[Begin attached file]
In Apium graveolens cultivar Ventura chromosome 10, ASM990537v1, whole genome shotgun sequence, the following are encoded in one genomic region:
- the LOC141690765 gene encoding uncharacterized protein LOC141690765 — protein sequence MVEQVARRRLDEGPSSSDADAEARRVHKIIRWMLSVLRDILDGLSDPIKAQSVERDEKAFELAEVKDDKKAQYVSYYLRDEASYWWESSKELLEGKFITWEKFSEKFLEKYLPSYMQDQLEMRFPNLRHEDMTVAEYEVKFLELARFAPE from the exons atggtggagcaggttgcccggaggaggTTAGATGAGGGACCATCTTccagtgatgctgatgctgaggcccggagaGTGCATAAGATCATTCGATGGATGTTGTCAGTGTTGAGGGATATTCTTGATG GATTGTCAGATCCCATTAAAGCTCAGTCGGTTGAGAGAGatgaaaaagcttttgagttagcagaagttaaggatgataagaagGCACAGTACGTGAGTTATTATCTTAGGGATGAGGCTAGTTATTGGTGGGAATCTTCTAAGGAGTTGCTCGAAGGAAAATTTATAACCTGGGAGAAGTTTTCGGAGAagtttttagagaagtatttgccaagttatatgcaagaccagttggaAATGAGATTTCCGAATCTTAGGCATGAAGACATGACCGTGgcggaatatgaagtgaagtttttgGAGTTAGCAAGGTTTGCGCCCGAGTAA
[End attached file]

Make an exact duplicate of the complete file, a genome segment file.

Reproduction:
In Apium graveolens cultivar Ventura chromosome 10, ASM990537v1, whole genome shotgun sequence, the following are encoded in one genomic region:
- the LOC141690765 gene encoding uncharacterized protein LOC141690765 — protein sequence MVEQVARRRLDEGPSSSDADAEARRVHKIIRWMLSVLRDILDGLSDPIKAQSVERDEKAFELAEVKDDKKAQYVSYYLRDEASYWWESSKELLEGKFITWEKFSEKFLEKYLPSYMQDQLEMRFPNLRHEDMTVAEYEVKFLELARFAPE from the exons atggtggagcaggttgcccggaggaggTTAGATGAGGGACCATCTTccagtgatgctgatgctgaggcccggagaGTGCATAAGATCATTCGATGGATGTTGTCAGTGTTGAGGGATATTCTTGATG GATTGTCAGATCCCATTAAAGCTCAGTCGGTTGAGAGAGatgaaaaagcttttgagttagcagaagttaaggatgataagaagGCACAGTACGTGAGTTATTATCTTAGGGATGAGGCTAGTTATTGGTGGGAATCTTCTAAGGAGTTGCTCGAAGGAAAATTTATAACCTGGGAGAAGTTTTCGGAGAagtttttagagaagtatttgccaagttatatgcaagaccagttggaAATGAGATTTCCGAATCTTAGGCATGAAGACATGACCGTGgcggaatatgaagtgaagtttttgGAGTTAGCAAGGTTTGCGCCCGAGTAA